in greater matters, neuer to f pare any

paine, that may tend to the

procuring of your weale

and profpcritti*




A
COUNTERBLASTE TO

Tobacco.




Hat the manifolde abufes of this vile
cuftome of Tobacco taking, may the
better be efpied, it is fit, that firft you
enter into confideration both of the
firft originall thereof, and likewife of
the reafons of the firft entry thereof
into this Countrey. For certainely
as fuch cuftomes, that haue their firft
inftitution either from a godly, neceffary, or honorable
ground, and are firft brought in, by the meanes of fome
worthy, vertuous, and great Perfonage, are euer, and
moft iuftly, holden in great and reuerent eftimation and
account, by all wife, vertuous, and temperate fpirits: So
mould it by the contrary, iuftly bring a great difgracein to
that fort of cuftomes, which hauing their originall from
bafe corruption and barbarity, doe in like fort, make
their firft entry into a Countrey, by an inconfiderate
and childtfh affeclation of Noueltie, as is the true cafe
of the firft inuention of Tobacco taking, and of the firft
entry thereof among vs. For Tobacco being a common,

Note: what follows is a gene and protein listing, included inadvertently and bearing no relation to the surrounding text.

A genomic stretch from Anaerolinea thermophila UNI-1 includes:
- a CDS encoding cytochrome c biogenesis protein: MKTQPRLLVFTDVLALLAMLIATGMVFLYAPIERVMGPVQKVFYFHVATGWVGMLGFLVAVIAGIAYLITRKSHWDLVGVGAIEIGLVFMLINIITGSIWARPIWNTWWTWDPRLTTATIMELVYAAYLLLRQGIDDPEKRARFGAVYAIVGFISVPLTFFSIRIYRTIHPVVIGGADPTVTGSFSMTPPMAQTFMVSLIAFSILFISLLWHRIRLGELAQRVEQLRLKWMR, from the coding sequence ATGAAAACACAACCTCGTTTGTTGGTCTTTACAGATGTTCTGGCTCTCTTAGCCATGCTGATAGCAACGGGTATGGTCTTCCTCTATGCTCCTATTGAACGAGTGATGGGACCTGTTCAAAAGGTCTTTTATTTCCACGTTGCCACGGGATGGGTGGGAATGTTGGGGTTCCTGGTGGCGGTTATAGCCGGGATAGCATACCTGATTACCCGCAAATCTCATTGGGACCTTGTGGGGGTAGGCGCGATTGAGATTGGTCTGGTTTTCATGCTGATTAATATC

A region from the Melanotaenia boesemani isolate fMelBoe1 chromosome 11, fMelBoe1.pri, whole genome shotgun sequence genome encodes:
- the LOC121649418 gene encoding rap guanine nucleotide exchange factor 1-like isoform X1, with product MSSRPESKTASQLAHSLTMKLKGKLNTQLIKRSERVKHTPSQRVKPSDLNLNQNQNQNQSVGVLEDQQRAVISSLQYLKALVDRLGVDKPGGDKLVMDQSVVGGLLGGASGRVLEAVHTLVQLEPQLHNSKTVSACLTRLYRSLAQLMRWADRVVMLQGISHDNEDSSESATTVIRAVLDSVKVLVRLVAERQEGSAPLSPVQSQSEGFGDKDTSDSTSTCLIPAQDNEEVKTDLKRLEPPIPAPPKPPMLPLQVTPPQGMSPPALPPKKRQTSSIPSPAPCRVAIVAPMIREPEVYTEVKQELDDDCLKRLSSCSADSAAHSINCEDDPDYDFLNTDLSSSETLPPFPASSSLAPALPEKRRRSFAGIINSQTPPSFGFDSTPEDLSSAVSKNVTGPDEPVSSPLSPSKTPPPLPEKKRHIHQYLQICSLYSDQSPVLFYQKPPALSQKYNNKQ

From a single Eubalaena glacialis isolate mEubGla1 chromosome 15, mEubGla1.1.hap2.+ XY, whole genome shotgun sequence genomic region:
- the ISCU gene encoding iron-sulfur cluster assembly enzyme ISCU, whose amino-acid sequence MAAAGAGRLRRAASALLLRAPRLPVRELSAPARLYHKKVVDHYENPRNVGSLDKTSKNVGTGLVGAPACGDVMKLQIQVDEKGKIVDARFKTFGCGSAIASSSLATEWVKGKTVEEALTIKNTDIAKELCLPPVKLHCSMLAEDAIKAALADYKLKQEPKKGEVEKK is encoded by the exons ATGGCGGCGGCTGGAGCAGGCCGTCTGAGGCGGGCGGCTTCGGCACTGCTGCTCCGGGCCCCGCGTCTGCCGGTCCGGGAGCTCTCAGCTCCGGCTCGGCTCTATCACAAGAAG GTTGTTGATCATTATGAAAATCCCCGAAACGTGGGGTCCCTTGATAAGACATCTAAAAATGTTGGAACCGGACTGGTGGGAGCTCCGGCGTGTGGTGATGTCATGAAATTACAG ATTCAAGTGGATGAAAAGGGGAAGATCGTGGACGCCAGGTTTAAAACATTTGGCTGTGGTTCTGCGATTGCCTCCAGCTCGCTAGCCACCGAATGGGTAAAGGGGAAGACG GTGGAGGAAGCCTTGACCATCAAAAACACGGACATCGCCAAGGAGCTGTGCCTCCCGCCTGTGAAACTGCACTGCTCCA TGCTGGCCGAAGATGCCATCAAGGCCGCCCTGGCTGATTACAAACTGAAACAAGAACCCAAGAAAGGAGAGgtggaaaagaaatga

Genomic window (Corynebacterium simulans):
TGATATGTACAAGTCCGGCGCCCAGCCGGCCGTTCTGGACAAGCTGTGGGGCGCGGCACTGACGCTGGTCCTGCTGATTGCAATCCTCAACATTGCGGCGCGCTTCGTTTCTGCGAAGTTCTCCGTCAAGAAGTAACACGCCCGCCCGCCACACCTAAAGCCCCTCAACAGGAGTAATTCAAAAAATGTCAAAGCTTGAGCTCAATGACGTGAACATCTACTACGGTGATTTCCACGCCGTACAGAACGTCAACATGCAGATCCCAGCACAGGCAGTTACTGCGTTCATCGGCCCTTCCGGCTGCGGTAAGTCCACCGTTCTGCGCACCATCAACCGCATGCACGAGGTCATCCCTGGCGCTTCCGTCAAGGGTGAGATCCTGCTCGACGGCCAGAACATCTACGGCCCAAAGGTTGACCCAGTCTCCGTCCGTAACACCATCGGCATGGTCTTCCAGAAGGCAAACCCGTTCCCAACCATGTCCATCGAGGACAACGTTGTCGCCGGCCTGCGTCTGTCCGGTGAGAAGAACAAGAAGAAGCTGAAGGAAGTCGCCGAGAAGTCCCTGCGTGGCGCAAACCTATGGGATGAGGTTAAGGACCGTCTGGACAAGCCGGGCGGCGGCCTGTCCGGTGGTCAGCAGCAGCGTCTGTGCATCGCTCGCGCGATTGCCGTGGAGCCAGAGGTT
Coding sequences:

herbe, which (though vnder diuers names) grovves



i oo A counterblajle to Tobacco.

almoft euery where, was firfl found out by fome of the
barbarous Indians, to be a Preferuatiue, or Antidot
againfl the Pockes, a filthy difeafe, whereunto thefe
barbarous people are (as all men know) very much
fubiec~l, what through the vncJeanly and aduft confti-
tution of their bodies, and what through the intemperate
heate of their Climat : fo that as from them was firft
brought into Chriftendome, that mofl deteftable dif-
eafe, fo from them likewife was brought this vfe of
Tobacco, as a (linking and vnfauorie Antidot, for fo
corrupted and execrable a Maladie, the (linking Suf-
fumigation whereof they yet vfe againfl that difeafe,
making fo one canker or venime to eate out another.

And now good Countrey men let vs (I pray you)
confider, what honour or policie can mooue vs to imi-
tate the barbarous and beaflly maners of the wilde,
godleffe, and flauifh Indians, efpecially in fo vile and
(linking a cuflome ? Shall wee that difdaine to imitate
the maners of our neighbour France (hauing the (lile


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Online LibraryKing of England James IThe essayes of a prentise, in the divine art of poesie. Edinburgh. 1585. A counterblast to tobacco. London, 1604 → online text (page 7 of 10)